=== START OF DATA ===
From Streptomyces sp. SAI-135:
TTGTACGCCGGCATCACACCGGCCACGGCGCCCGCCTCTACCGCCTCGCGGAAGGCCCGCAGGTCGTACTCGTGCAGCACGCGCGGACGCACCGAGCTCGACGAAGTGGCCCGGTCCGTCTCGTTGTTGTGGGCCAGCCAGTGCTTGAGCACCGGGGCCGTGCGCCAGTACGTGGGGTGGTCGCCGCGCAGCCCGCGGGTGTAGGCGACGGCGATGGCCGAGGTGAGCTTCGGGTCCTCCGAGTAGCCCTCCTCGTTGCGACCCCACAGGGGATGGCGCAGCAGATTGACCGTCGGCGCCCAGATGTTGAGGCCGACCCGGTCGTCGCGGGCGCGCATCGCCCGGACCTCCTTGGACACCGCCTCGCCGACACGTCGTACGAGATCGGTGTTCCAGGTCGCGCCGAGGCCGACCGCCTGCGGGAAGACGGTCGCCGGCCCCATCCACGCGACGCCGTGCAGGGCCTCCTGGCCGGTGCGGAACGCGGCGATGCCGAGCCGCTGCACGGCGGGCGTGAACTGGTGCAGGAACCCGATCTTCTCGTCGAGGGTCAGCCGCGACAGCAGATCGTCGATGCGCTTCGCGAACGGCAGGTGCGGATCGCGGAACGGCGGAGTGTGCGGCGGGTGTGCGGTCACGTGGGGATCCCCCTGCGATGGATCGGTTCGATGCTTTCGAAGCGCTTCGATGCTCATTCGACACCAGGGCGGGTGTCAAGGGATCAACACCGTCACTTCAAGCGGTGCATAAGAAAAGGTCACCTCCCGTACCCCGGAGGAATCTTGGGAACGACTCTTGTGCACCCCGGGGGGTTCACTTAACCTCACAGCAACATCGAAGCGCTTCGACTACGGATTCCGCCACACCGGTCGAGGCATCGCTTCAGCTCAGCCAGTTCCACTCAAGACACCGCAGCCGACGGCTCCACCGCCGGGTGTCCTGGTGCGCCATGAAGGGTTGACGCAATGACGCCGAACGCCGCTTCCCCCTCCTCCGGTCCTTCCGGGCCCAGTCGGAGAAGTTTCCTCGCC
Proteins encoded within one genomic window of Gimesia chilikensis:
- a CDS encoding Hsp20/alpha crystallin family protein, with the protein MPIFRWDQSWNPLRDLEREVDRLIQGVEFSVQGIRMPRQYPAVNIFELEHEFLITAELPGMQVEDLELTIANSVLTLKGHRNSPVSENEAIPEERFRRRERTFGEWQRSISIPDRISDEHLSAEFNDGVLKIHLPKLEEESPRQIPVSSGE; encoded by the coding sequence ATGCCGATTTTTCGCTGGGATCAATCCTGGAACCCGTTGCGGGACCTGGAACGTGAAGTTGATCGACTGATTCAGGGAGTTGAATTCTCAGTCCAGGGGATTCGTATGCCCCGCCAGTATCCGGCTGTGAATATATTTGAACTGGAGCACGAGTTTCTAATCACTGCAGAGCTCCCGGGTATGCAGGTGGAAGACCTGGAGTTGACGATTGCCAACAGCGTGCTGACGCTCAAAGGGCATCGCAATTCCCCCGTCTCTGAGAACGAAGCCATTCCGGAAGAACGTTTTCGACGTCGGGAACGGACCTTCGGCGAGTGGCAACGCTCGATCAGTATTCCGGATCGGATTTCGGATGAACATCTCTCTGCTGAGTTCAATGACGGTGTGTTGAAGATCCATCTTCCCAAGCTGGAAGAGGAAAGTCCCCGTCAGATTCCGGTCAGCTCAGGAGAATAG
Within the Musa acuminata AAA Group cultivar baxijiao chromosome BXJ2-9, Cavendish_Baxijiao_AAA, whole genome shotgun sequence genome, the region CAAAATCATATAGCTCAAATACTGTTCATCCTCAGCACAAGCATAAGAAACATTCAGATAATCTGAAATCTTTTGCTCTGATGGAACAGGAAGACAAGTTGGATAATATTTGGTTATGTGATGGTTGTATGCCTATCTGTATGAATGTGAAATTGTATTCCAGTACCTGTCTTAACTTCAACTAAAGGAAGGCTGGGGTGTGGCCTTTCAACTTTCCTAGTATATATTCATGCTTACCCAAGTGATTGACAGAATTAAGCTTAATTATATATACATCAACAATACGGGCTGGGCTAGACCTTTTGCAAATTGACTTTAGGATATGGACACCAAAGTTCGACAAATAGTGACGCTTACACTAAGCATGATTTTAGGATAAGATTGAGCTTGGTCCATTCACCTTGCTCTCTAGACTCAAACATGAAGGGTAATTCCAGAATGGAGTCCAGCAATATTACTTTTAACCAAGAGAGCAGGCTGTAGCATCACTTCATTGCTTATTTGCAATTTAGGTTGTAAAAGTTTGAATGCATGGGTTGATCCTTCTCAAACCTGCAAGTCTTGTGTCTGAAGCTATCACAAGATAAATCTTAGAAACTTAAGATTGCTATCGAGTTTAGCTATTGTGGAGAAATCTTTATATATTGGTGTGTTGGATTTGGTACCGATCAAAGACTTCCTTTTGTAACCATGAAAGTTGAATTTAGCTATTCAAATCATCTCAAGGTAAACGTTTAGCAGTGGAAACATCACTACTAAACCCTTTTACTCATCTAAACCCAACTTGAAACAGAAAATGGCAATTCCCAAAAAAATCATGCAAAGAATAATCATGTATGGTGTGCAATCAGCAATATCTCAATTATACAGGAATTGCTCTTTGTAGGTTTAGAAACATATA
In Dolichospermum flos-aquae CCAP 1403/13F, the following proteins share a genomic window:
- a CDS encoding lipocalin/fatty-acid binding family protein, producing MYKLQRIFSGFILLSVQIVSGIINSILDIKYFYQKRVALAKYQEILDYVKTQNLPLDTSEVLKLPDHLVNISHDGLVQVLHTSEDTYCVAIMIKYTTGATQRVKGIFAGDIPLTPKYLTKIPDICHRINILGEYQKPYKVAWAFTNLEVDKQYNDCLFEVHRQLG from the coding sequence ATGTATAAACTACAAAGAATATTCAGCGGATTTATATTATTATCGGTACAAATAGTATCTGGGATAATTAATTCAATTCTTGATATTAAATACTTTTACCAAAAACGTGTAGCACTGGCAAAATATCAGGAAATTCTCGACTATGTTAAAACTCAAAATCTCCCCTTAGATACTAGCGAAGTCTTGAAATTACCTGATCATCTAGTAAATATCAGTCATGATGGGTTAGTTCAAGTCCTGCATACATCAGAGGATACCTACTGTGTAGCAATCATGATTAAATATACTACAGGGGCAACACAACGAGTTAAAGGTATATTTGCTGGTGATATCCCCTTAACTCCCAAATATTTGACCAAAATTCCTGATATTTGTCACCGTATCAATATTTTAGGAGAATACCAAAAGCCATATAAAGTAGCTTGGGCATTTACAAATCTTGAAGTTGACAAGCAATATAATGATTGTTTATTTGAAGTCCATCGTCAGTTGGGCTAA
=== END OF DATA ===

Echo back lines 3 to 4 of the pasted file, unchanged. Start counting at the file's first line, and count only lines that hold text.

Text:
Proteins encoded within one genomic window of Gimesia chilikensis:
- a CDS encoding Hsp20/alpha crystallin family protein, with the protein MPIFRWDQSWNPLRDLEREVDRLIQGVEFSVQGIRMPRQYPAVNIFELEHEFLITAELPGMQVEDLELTIANSVLTLKGHRNSPVSENEAIPEERFRRRERTFGEWQRSISIPDRISDEHLSAEFNDGVLKIHLPKLEEESPRQIPVSSGE; encoded by the coding sequence ATGCCGATTTTTCGCTGGGATCAATCCTGGAACCCGTTGCGGGACCTGGAACGTGAAGTTGATCGACTGATTCAGGGAGTTGAATTCTCAGTCCAGGGGATTCGTATGCCCCGCCAGTATCCGGCTGTGAATATATTTGAACTGGAGCACGAGTTTCTAATCACTGCAGAGCTCCCGGGTATGCAGGTGGAAGACCTGGAGTTGACGATTGCCAACAGCGTGCTGACGCTCAAAGGGCATCGCAATTCCCCCGTCTCTGAGAACGAAGCCATTCCGGAAGAACGTTTTCGACGTCGGGAACGGACCTTCGGCGAGTGGCAACGCTCGATCAGTATTCCGGATCGGATTTCGGATGAACATCTCTCTGCTGAGTTCAATGACGGTGTGTTGAAGATCCATCTTCCCAAGCTGGAAGAGGAAAGTCCCCGTCAGATTCCGGTCAGCTCAGGAGAATAG